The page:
Its rather very strange that Sikhs celebrate 12 September as Saragarhi day and are very overwhelmed and emotional about their "achievement". They get offended if you are not impressed by it. They should know that Sikhs were described as underwhelming by the same British when they were enemies during Anglo-Sikh wars, and the British hyped those Pashtuns who were fighting for British against Sikhs in that war. For example British tell us that Risaldar Fateh Khan Khattak and his 70 men (serving British) defeated entire brigade of Sikh cavalry (approximately 1500 to 4000 soldiers, comprise a brigade) in open field [3] . Thats more incredible story than battle of Saragarhi.

A British source says, "Pathan soldiers are notoriously disloyal, and are not thoroughly trusted by British commanders" [4]. This may be insult of Pashtuns in the eyes of Sikhs and other Indian people but its actually a greatest compliment for Pashtuns. Churchill writes:
"An officer of the Guides Infantry, of long experience and considerable distinction, who commands both Sikhs and Afridis, and has led both many times in action, writes as follows:  "Personally, I don't blame any Afridis who desert to go and defend their own country, now that we have invaded it, and I think it is only natural and proper that they should want to do so". [5]







References

1"Navy and Army Illustrated" magazine of 1902 , p-236
2- Pathan revolt in North West India, p-139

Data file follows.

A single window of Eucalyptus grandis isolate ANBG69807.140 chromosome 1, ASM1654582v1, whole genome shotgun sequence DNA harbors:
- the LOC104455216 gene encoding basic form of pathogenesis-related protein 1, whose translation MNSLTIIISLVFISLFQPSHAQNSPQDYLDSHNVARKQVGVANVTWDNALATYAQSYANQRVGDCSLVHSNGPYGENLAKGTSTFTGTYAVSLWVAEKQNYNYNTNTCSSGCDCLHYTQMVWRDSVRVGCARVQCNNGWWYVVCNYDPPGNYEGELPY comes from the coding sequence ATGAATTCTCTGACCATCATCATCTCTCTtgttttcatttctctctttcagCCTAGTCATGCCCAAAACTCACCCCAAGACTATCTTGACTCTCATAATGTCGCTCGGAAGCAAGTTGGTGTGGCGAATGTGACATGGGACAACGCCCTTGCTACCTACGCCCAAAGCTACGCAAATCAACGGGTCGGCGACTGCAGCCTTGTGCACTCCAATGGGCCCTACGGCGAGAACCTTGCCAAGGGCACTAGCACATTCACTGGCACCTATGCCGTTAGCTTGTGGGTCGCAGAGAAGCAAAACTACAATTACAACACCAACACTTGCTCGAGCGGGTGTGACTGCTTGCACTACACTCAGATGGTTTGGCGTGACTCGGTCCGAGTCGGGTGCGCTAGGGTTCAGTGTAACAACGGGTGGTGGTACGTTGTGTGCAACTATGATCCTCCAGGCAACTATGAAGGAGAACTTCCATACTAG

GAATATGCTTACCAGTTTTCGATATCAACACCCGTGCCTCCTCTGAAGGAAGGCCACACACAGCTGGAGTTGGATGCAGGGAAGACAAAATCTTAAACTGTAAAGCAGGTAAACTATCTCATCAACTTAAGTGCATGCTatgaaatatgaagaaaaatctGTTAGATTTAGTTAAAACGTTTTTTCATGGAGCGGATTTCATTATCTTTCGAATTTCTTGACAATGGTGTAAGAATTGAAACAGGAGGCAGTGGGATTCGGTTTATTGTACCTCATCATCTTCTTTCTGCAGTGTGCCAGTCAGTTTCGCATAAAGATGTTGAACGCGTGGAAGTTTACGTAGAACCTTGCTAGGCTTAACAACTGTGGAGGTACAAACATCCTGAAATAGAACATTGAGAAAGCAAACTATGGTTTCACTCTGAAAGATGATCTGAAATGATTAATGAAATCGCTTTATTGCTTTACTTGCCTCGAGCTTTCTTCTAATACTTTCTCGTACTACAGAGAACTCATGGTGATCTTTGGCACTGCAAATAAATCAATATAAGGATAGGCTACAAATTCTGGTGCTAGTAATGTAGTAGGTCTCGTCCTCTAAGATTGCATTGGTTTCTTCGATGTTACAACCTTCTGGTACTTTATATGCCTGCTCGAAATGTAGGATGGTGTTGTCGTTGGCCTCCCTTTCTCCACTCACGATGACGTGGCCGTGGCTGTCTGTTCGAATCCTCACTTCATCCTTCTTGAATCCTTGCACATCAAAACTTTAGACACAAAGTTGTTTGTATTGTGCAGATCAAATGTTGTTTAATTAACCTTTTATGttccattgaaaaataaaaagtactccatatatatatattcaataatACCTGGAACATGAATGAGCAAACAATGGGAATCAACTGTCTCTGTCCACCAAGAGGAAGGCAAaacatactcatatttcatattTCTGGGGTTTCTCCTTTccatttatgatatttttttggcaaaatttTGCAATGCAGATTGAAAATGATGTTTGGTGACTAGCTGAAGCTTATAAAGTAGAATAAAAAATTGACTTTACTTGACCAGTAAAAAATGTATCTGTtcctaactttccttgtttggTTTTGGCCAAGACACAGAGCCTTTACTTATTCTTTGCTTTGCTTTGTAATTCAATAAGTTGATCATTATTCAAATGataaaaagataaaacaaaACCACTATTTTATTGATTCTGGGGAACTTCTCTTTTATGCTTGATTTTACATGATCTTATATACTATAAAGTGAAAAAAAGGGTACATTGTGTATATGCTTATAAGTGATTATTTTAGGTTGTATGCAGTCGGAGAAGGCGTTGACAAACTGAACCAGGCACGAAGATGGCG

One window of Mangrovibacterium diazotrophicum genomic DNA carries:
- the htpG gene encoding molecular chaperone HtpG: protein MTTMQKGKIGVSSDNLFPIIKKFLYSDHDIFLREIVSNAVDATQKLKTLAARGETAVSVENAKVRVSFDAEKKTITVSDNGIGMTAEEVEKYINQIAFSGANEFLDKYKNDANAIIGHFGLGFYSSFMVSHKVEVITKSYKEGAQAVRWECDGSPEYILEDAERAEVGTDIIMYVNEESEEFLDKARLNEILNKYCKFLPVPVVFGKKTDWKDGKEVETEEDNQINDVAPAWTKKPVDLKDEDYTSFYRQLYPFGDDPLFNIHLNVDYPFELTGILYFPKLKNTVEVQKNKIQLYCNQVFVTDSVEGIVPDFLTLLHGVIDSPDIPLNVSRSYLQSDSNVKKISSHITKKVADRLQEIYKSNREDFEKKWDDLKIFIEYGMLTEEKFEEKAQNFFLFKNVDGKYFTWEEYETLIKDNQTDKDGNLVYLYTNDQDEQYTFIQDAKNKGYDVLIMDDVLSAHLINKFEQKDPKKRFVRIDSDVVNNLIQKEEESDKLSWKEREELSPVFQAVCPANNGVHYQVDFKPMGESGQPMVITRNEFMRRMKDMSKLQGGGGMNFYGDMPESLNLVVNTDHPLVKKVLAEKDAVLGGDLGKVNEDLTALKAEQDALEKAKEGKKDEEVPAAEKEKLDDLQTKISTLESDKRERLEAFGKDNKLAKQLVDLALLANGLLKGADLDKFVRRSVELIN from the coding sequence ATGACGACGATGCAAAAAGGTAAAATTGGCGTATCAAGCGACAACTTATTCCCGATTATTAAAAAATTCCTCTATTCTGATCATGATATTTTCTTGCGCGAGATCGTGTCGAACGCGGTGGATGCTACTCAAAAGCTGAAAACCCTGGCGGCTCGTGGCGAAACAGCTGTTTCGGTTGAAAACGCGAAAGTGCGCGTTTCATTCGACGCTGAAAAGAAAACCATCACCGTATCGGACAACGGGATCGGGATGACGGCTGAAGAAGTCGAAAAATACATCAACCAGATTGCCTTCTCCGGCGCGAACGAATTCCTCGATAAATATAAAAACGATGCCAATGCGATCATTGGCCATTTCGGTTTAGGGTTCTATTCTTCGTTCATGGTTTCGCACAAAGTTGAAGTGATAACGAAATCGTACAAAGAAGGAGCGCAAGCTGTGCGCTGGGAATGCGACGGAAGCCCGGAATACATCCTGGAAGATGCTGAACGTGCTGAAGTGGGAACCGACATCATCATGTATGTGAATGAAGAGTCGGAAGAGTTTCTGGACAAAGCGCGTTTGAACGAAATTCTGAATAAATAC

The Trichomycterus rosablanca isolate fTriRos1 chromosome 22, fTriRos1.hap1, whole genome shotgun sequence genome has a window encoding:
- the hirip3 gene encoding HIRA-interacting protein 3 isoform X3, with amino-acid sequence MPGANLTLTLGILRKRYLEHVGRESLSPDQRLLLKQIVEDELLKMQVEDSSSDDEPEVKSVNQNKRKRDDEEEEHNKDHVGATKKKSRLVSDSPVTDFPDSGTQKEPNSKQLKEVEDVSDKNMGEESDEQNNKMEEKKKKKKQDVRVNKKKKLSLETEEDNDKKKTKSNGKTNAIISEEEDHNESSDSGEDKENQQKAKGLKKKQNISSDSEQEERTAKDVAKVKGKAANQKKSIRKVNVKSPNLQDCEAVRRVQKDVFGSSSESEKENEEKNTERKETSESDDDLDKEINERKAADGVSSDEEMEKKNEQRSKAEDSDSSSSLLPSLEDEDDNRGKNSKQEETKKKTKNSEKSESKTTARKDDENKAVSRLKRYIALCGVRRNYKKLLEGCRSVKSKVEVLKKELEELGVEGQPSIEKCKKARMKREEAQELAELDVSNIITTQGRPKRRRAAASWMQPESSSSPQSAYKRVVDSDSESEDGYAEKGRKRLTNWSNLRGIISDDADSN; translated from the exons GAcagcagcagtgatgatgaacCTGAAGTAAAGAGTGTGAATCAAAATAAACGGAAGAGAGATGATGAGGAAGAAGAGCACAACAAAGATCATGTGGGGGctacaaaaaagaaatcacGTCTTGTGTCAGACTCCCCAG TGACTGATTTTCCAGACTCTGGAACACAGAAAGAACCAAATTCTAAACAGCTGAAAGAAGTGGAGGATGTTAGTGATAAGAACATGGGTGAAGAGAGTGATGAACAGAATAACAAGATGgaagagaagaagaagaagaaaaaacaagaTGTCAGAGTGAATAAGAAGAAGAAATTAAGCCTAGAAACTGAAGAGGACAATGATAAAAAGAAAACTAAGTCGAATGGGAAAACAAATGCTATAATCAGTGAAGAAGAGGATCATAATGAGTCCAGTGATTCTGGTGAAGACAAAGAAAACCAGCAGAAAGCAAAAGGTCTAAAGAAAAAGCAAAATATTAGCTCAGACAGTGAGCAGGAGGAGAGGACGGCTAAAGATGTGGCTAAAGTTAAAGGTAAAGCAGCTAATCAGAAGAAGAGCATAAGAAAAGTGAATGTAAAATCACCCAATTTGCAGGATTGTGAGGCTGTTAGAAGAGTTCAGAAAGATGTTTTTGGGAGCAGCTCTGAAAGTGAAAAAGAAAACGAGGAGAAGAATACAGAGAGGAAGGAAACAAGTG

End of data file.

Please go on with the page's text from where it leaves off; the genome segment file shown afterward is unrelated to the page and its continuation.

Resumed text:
3-The Story of the Guides by G. J. Younghusband, p-24
4- McBride's Magazine, Volume 58, p-503
5- The Story of the Malakand Field Force: Century People



Sikh troops looting and destroying a village in the Swat Valley on the orders of their British officers: Malakand Rising, 26th July to 22nd August 1897 on the North-West Frontier of India

6 comments:

  1. You seems like in a denial. You, with purpose failed to mention that all 21 soldiers were awarded highest bravery awards. Is that not a historical truth for you. You are just taking solace by discussing the number of tribesmen. As far as the fact that 21 were fighting for British, I as a student of history feel that that was a better choice instead of taking sides with people who were desperate to re-establish Mughal rule in India in 1857.

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  2. It is a western habit of adding two zeros to their figures to inflate and this can be seen from their Bible as well. Historians criticize its claim that 600,000 Roman soldiers suddenly came forth. There are many such cases to understand this mentality of theirs and so based on that, we can say that Pashtuns would be likely somewhere between 100 to 160.

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  3. Fabricated by the British to garner the support of Sikhs.

    Suppose, it's true then where did the valour of the Sikhs go when Ahmed Shah Abdali attacked Punjab?

    They still mourn the day as Sikh Haulocaust. Not the day when they were being massacred in 1984 by Hindus.

    Note:

    The war had happened and the Sikhs fought to the last man and were all killed. These 21 Sikhs had no other option than to die fighting, because as Winston Churchill had given the account of Sikhs cutting innocent Pashtun farmers whenever they got a chance to grab one, it was sure that 1000 Pashtuns (not 12, 13, or 20 thousand) standing outside the Fort were going to kill all of them as Badal(their Tribal Code).